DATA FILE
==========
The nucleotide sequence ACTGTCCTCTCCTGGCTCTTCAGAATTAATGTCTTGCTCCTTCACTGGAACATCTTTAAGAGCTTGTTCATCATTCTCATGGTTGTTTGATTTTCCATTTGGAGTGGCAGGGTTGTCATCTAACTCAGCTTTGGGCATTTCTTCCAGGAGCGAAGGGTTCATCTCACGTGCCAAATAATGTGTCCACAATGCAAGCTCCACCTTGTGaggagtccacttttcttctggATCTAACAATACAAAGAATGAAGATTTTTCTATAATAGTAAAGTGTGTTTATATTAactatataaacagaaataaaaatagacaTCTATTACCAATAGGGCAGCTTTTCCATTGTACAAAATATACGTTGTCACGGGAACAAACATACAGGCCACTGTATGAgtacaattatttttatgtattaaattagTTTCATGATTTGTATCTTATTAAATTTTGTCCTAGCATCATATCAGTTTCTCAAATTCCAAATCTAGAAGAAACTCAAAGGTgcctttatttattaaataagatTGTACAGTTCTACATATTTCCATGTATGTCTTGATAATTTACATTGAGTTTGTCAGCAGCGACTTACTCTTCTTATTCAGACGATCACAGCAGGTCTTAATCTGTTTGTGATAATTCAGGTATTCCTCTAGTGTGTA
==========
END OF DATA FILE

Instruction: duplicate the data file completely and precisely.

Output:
The nucleotide sequence ACTGTCCTCTCCTGGCTCTTCAGAATTAATGTCTTGCTCCTTCACTGGAACATCTTTAAGAGCTTGTTCATCATTCTCATGGTTGTTTGATTTTCCATTTGGAGTGGCAGGGTTGTCATCTAACTCAGCTTTGGGCATTTCTTCCAGGAGCGAAGGGTTCATCTCACGTGCCAAATAATGTGTCCACAATGCAAGCTCCACCTTGTGaggagtccacttttcttctggATCTAACAATACAAAGAATGAAGATTTTTCTATAATAGTAAAGTGTGTTTATATTAactatataaacagaaataaaaatagacaTCTATTACCAATAGGGCAGCTTTTCCATTGTACAAAATATACGTTGTCACGGGAACAAACATACAGGCCACTGTATGAgtacaattatttttatgtattaaattagTTTCATGATTTGTATCTTATTAAATTTTGTCCTAGCATCATATCAGTTTCTCAAATTCCAAATCTAGAAGAAACTCAAAGGTgcctttatttattaaataagatTGTACAGTTCTACATATTTCCATGTATGTCTTGATAATTTACATTGAGTTTGTCAGCAGCGACTTACTCTTCTTATTCAGACGATCACAGCAGGTCTTAATCTGTTTGTGATAATTCAGGTATTCCTCTAGTGTGTA